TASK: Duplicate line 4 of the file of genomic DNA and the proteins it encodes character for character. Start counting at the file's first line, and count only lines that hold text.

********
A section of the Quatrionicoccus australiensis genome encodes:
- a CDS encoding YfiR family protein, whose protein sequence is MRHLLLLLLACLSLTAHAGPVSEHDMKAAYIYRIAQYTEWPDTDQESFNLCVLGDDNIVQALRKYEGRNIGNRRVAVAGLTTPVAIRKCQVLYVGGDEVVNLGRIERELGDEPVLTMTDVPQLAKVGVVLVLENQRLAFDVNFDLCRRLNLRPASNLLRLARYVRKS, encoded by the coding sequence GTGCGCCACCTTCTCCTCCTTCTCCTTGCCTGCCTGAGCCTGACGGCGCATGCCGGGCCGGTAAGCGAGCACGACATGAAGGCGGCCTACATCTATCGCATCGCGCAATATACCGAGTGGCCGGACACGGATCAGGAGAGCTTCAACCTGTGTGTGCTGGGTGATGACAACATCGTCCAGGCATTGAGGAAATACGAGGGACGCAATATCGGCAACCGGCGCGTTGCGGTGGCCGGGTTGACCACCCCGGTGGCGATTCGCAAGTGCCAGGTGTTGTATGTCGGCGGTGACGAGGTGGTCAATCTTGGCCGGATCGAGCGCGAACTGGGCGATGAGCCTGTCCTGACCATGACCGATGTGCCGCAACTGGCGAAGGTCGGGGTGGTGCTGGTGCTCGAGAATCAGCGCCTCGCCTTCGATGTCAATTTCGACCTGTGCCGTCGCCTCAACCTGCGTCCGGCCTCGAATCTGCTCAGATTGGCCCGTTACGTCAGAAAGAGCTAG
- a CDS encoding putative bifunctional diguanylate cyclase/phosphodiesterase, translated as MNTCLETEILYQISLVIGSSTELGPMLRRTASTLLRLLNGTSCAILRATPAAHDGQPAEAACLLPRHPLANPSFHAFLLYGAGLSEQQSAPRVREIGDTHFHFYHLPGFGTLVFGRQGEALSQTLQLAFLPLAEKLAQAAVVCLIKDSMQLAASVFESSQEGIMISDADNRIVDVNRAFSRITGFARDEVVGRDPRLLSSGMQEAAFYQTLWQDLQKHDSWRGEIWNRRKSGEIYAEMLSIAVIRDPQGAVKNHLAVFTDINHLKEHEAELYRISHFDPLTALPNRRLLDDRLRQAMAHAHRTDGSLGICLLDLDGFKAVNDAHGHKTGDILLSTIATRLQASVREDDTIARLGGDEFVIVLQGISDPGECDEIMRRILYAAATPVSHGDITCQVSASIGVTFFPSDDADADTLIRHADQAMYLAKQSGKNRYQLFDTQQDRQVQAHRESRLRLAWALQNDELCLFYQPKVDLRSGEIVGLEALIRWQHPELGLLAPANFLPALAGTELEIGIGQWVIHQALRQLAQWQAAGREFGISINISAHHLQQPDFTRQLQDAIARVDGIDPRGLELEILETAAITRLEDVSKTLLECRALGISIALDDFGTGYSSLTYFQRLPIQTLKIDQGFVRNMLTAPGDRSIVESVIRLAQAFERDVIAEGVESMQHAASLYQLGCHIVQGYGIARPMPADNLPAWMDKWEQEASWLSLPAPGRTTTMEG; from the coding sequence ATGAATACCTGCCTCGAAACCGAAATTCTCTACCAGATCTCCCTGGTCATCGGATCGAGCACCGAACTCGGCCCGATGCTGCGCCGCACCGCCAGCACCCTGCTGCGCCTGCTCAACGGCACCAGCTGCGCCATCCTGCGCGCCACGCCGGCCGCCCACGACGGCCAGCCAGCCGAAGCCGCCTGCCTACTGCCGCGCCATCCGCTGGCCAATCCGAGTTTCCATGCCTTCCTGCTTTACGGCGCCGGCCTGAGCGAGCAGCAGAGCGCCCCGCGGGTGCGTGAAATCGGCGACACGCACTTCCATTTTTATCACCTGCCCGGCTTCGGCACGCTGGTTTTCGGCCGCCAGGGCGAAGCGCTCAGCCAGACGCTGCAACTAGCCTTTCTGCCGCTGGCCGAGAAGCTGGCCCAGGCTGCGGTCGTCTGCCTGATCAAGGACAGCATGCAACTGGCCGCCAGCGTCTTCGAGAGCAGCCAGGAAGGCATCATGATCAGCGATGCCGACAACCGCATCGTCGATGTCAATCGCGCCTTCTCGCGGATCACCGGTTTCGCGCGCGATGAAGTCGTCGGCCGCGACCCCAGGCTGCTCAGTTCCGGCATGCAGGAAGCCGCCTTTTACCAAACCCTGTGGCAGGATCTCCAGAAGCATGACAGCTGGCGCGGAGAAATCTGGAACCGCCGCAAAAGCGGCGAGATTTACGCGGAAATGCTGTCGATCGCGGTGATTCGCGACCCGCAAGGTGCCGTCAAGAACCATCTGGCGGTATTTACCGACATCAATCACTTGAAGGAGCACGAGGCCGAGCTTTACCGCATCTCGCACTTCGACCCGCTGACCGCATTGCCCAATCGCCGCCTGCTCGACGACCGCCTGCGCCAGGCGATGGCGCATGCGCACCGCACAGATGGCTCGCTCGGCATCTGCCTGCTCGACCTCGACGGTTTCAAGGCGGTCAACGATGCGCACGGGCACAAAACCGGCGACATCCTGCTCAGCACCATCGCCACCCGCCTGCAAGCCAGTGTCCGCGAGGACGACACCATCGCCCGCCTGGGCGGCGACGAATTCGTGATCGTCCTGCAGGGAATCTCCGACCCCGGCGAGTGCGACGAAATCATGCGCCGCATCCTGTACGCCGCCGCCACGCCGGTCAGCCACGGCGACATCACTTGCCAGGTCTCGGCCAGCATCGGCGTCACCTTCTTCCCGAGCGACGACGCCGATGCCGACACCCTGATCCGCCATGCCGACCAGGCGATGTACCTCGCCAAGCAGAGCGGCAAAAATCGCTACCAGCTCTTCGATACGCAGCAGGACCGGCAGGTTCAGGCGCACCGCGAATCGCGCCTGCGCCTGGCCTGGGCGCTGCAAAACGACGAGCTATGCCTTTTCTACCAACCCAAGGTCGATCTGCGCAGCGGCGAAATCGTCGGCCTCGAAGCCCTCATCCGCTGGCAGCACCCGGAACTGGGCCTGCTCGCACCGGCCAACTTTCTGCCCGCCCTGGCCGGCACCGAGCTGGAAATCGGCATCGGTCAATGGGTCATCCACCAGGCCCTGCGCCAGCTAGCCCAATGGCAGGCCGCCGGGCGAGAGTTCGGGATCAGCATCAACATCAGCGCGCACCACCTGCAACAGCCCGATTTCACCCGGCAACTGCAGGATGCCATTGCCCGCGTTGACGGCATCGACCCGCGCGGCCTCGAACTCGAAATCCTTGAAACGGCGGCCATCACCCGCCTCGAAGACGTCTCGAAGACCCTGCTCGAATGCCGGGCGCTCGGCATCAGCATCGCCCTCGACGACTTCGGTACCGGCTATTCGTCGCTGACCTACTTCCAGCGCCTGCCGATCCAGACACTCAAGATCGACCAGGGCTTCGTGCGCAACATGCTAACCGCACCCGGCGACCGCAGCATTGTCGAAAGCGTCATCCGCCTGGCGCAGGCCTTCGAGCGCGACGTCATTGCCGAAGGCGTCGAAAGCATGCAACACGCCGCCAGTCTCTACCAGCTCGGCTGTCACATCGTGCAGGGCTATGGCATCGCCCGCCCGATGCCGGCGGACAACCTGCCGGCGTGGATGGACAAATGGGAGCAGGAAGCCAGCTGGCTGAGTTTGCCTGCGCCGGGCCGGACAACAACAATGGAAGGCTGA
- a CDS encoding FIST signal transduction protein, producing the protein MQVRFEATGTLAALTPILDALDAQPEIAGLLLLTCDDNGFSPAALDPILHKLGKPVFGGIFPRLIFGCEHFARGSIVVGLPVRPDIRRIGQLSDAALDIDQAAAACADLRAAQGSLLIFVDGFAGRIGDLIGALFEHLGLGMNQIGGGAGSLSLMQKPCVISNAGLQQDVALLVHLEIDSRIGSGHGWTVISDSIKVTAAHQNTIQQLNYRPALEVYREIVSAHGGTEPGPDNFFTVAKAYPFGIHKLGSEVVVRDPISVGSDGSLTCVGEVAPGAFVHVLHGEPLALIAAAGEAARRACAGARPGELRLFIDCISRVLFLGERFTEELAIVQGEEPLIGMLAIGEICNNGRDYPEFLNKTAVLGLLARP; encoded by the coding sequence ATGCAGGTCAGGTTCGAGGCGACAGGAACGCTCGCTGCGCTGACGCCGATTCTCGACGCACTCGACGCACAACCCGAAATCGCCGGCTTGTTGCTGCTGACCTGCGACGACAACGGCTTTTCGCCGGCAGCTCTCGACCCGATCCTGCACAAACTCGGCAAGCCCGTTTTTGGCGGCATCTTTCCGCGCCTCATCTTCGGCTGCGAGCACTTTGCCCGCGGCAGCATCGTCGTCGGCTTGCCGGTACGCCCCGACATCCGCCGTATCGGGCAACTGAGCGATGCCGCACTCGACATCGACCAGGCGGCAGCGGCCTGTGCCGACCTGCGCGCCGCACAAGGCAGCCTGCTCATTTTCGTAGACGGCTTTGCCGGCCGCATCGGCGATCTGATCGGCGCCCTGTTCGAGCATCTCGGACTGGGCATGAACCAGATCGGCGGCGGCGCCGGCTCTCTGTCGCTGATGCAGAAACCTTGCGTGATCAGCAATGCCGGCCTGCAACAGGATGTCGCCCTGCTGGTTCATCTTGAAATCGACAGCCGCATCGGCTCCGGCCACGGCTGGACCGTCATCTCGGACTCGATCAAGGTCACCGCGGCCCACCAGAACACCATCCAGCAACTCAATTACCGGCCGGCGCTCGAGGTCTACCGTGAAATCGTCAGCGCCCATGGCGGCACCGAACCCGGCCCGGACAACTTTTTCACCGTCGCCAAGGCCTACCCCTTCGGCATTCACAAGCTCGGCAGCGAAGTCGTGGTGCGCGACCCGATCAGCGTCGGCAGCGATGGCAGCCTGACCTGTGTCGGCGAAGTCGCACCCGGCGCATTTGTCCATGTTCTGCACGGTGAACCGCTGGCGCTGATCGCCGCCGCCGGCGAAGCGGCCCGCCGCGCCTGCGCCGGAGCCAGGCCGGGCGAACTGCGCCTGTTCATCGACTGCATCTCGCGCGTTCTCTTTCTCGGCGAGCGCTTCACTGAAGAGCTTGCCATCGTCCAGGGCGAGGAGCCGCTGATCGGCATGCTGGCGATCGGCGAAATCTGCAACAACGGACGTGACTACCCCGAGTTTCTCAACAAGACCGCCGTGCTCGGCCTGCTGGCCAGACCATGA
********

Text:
- a CDS encoding FIST signal transduction protein, producing the protein MQVRFEATGTLAALTPILDALDAQPEIAGLLLLTCDDNGFSPAALDPILHKLGKPVFGGIFPRLIFGCEHFARGSIVVGLPVRPDIRRIGQLSDAALDIDQAAAACADLRAAQGSLLIFVDGFAGRIGDLIGALFEHLGLGMNQIGGGAGSLSLMQKPCVISNAGLQQDVALLVHLEIDSRIGSGHGWTVISDSIKVTAAHQNTIQQLNYRPALEVYREIVSAHGGTEPGPDNFFTVAKAYPFGIHKLGSEVVVRDPISVGSDGSLTCVGEVAPGAFVHVLHGEPLALIAAAGEAARRACAGARPGELRLFIDCISRVLFLGERFTEELAIVQGEEPLIGMLAIGEICNNGRDYPEFLNKTAVLGLLARP; encoded by the coding sequence ATGCAGGTCAGGTTCGAGGCGACAGGAACGCTCGCTGCGCTGACGCCGATTCTCGACGCACTCGACGCACAACCCGAAATCGCCGGCTTGTTGCTGCTGACCTGCGACGACAACGGCTTTTCGCCGGCAGCTCTCGACCCGATCCTGCACAAACTCGGCAAGCCCGTTTTTGGCGGCATCTTTCCGCGCCTCATCTTCGGCTGCGAGCACTTTGCCCGCGGCAGCATCGTCGTCGGCTTGCCGGTACGCCCCGACATCCGCCGTATCGGGCAACTGAGCGATGCCGCACTCGACATCGACCAGGCGGCAGCGGCCTGTGCCGACCTGCGCGCCGCACAAGGCAGCCTGCTCATTTTCGTAGACGGCTTTGCCGGCCGCATCGGCGATCTGATCGGCGCCCTGTTCGAGCATCTCGGACTGGGCATGAACCAGATCGGCGGCGGCGCCGGCTCTCTGTCGCTGATGCAGAAACCTTGCGTGATCAGCAATGCCGGCCTGCAACAGGATGTCGCCCTGCTGGTTCATCTTGAAATCGACAGCCGCATCGGCTCCGGCCACGGCTGGACCGTCATCTCGGACTCGATCAAGGTCACCGCGGCCCACCAGAACACCATCCAGCAACTCAATTACCGGCCGGCGCTCGAGGTCTACCGTGAAATCGTCAGCGCCCATGGCGGCACCGAACCCGGCCCGGACAACTTTTTCACCGTCGCCAAGGCCTACCCCTTCGGCATTCACAAGCTCGGCAGCGAAGTCGTGGTGCGCGACCCGATCAGCGTCGGCAGCGATGGCAGCCTGACCTGTGTCGGCGAAGTCGCACCCGGCGCATTTGTCCATGTTCTGCACGGTGAACCGCTGGCGCTGATCGCCGCCGCCGGCGAAGCGGCCCGCCGCGCCTGCGCCGGAGCCAGGCCGGGCGAACTGCGCCTGTTCATCGACTGCATCTCGCGCGTTCTCTTTCTCGGCGAGCGCTTCACTGAAGAGCTTGCCATCGTCCAGGGCGAGGAGCCGCTGATCGGCATGCTGGCGATCGGCGAAATCTGCAACAACGGACGTGACTACCCCGAGTTTCTCAACAAGACCGCCGTGCTCGGCCTGCTGGCCAGACCATGA